General Question

stardust's avatar

Has anyone studied African Literature?

Asked by stardust (10544points) June 8th, 2010

If so, can you point me in the direction of a good place to start. I am familiar with some African poets, but I would like to acquaint myself with lit on a wider scale. I am in the process of doing some research online and in the library. Any suggestions would be much appreciated.

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15 Answers

gailcalled's avatar

“Things Fall Apart” (by Chinua Achebe) is a brilliant novel written in the 1950’s about what was then Nigeria and is now Biafra. Achebe went on to write poetry and more novels, and is now a chaired professor at Brown University.

http://en.wikipedia.org/wiki/Chinua_Achebe

“He is best known for his first novel, Things Fall Apart (1958), which is the most widely read book in modern African literature.”

Here is a list of African writers by country.(by_country)

I would also recommend the Cairo Trilogy, about several families during the British occupation, by Naguib Mahfouz.

He won the 1988 Nobel Prize for literature.

Dr_C's avatar

My only experience with African literature has already been mentioned. But without citing other people’s opinion or linking to them I can tell you that “Things Fall Apart” was a fantastic read with a brilliant message and provides a beautiful glimpse into a wonderful mind. I read it for the first time in High School and was enthralled. I’ve read it many times since and still love it.

It truly is a must read.

gailcalled's avatar

I forgot “Half a Yellow Sun,” which I also loved.

”....a novel that was written by Nigerian author Chimamanda Ngozi Adichie. It was first published in 2006 by Knopf/Anchor and tells the story of two sisters Olanna and Kainene during the Biafran War.” http://en.wikipedia.org/wiki/Half_of_a_Yellow_Sun

stardust's avatar

@gailcalled Thank you. This is very helpful and much appreciated.
@Dr_C Thanks. I’m going to get started this week.

stardust's avatar

@gailcalled I have just come across the Cairo Trilogy now :)

plethora's avatar

Which of the 55 African nations would you be referencing?

Just a heads up….Africa is a continent. Different countries, different cultures, different literature. We Americans tend to think of the continent as if it had only one culture, as in the use of the adjective “African-American”. (Such a politically correct term which, as with other PC adjectives, has no basis in fact.) Africa has at least 55 different cultures.

Dr_C's avatar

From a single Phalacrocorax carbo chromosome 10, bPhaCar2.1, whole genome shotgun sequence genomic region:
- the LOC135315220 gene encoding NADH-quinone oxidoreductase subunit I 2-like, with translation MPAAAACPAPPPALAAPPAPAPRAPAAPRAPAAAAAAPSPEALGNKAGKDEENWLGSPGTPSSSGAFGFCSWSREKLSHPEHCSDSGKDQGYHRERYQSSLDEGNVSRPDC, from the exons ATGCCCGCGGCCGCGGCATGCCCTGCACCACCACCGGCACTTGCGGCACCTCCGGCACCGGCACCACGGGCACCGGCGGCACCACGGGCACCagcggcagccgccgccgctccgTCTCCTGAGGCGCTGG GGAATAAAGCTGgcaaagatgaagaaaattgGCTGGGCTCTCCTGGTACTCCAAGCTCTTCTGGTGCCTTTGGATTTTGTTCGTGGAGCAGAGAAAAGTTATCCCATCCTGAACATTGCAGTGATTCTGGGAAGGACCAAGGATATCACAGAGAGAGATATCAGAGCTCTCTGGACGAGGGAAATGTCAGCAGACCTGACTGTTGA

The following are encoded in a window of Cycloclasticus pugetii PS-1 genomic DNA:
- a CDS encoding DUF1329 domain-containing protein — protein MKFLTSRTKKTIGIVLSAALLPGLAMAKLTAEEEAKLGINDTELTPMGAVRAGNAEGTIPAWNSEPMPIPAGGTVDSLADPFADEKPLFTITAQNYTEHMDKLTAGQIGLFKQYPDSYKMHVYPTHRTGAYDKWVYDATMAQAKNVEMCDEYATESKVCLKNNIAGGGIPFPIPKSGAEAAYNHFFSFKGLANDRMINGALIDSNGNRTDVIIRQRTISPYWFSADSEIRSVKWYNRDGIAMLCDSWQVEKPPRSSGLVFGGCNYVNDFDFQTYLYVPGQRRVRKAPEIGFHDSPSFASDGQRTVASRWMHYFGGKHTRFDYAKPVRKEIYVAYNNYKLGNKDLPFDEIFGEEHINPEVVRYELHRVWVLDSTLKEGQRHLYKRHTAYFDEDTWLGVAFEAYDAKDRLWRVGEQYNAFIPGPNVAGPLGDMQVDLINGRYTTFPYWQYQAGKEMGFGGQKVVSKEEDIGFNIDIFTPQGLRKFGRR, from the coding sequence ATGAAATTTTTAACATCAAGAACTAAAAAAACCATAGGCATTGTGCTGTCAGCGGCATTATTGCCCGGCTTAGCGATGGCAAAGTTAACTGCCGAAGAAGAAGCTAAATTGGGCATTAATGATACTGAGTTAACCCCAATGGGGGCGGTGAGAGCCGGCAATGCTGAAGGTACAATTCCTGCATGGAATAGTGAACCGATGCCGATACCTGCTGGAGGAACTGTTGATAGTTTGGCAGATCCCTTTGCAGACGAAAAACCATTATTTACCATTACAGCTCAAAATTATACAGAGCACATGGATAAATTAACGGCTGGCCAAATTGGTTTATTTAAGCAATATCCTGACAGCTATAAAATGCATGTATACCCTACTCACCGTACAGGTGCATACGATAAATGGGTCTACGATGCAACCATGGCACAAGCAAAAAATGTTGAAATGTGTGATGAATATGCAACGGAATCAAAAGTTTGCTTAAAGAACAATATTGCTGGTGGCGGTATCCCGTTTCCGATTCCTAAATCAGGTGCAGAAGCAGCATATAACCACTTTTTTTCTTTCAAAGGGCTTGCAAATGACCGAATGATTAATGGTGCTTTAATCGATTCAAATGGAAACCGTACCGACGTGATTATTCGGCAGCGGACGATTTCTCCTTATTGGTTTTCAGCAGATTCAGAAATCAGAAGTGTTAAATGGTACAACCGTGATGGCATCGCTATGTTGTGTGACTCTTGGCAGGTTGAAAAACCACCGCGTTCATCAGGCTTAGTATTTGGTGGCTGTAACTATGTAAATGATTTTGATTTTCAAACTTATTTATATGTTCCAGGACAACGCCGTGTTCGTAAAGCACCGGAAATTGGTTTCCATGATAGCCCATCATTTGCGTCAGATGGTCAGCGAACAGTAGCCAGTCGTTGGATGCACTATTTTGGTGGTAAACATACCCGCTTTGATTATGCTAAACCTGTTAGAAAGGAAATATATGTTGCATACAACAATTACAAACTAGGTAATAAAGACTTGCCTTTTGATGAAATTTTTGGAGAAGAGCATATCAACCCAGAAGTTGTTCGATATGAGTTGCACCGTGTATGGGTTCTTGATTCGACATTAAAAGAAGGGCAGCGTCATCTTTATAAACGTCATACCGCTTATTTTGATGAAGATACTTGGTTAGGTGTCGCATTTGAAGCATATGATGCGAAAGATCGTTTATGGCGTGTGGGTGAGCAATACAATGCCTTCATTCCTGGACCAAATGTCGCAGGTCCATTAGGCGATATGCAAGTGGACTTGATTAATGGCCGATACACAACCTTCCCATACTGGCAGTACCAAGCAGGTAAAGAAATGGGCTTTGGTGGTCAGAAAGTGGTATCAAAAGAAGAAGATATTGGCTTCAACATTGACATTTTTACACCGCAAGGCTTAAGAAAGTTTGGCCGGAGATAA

@plethora and why would the OP limit themselves to the literature of just one country as oposed to samples from various different countries that make up the continent and may have a similar underlying culture?

Would it be wrong to want to read samplings of south american literature? how about caribbean literature?

stardust's avatar

@Dr_C Thank you :)
@plethora I’m aware of this, but thanks for the heads up. Also, I’m not American.
I’m open to various works, as @Dr_C so eloquently explains.

gailcalled's avatar

@Dr_C :Note that I listed writers by country in my link that says “Here is a list of African writers by country.”

plethora's avatar

@Dr_C ummm….perfectly good idea.

With the reference to “African” literature, I’m not sure there is any such meaningful broad classification. Even a reference to North American literature would be too broad to be meaningful, and African, as a broad classification, may be even less meaningful. The nations of Africa are a very broad and diverse mix of cultures.

Coloma's avatar

If you decide to take up the Djembe you must travel to Africa and be tutored by a master tribal drummer.
Then…you must kill a hen and a cock and soak your drumsticks in their blood and place beneath your pillow, so the spirits of the deceased master drummers will infuse you.

Oh…you just want to read native poetry. lol

plethora's avatar

@stardust I’ve covered the subject?? Ok to stop?

stardust's avatar

@gailcalled I’ve since read ‘Things Fall Apart’. Excellent rec. Thank you very much :)

gailcalled's avatar

@stardus: I am really pleased about that. Let us both remember that the book is written by a Nigerian and is not African literature.

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